This is not really a bug, but the new lock code exposes the use of
pthread.h in the header file NSLock.h. I would prefer to see this
reverted back, like the old code did it, using macros in the .m file to
convert the mutex and condition to the correct type.
It looks like you changed this on purpose. Do you have any specific
reason of handling this differently? I think it is better to keep
implementation details as the usage of a specific thread implementation
local to GNUstep, this would also make it a lot easier to provide
different implementations in the .m file, if we ever need it. But the
biggest benefit surely is that we keep user code free of our own
PS: There is a semicolon after the broadcast method in the .m file, this
may cause problems with the documentation generation.
PPS: Shouldn't NSConditionLock unlock twice in unlockWithCondition: as
the old code did?
David Chisnall schrieb:
> Hi Everyone,
> I've just committed a new version of all of the NSLock family of classes
> to GNUstep-base, and a slightly reworked NSThread. Bugs in this code
> have the potential to break any multithreaded applications, so please
> test them on your favourite platform, with your favourite applications.
> And on platforms you hate with apps you can't stand, for that matter.
> As a result of this change, GNUstep now depends directly on POSIX
> threads. If you are building on Windows, you will need to download the
> pthread-win32 package from here:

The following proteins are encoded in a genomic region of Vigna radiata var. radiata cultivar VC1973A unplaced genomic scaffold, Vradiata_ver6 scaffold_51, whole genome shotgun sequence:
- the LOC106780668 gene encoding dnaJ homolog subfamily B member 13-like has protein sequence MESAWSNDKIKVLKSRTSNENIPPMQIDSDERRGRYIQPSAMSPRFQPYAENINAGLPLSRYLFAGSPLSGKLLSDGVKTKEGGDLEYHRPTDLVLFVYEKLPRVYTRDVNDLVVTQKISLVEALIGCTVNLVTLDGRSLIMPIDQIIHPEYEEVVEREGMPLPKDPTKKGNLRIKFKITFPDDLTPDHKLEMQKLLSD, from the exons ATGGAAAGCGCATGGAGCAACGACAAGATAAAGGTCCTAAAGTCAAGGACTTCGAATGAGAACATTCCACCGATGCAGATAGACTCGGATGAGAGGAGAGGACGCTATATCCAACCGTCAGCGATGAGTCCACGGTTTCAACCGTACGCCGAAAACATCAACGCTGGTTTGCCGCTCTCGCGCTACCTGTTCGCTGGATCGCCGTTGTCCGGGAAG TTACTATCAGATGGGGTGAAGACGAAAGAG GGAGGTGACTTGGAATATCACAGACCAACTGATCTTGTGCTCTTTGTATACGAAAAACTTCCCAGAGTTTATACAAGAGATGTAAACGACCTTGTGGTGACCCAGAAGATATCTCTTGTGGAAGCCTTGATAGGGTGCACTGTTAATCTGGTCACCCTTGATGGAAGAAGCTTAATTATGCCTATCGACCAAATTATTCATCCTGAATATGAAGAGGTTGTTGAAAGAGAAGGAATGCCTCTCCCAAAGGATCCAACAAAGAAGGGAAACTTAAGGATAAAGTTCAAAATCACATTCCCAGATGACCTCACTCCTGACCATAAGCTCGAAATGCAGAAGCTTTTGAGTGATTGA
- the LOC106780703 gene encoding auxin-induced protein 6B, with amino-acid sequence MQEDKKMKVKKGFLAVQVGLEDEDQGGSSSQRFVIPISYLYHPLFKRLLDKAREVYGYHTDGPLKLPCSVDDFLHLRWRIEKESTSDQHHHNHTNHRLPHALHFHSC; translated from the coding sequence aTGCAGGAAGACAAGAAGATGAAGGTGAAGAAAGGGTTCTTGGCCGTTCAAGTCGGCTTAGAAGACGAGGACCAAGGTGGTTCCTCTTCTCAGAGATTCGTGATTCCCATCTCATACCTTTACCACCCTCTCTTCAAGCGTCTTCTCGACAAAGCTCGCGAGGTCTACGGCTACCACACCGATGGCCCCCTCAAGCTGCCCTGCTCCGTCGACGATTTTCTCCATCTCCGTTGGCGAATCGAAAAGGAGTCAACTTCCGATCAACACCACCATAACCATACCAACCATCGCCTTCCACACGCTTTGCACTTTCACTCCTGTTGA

> http://sourceware.org/pthreads-win32/ >
> I apologise for this extra dependency for Windows users, but it's
> probably better than the existing implementation which called this
> function to create a condition lock:
> /* Allocate a condition. */
> __objc_condition_allocate(objc_condition_t condition)
> /* Unimplemented. */
> return -1;
> On most other *NIX systems you should have pthreads available by
> default. I don't know if anyone's building GNUstep in the Symbian or
> QNX POSIX layer (let me know if you are), but pthread implementations
> are available here too. The MIT Pthreads package provides a pure
> userspace (N:1) implementation of pthreads on almost any UNIX-like
> system, so should work for people using ancient UNIX (the pthread
> specification was released in 1996 and is supported on most UNIX systems
> that are less than a decade old; some of the more obscure corners are
> not well-supported, but we're not using any of those).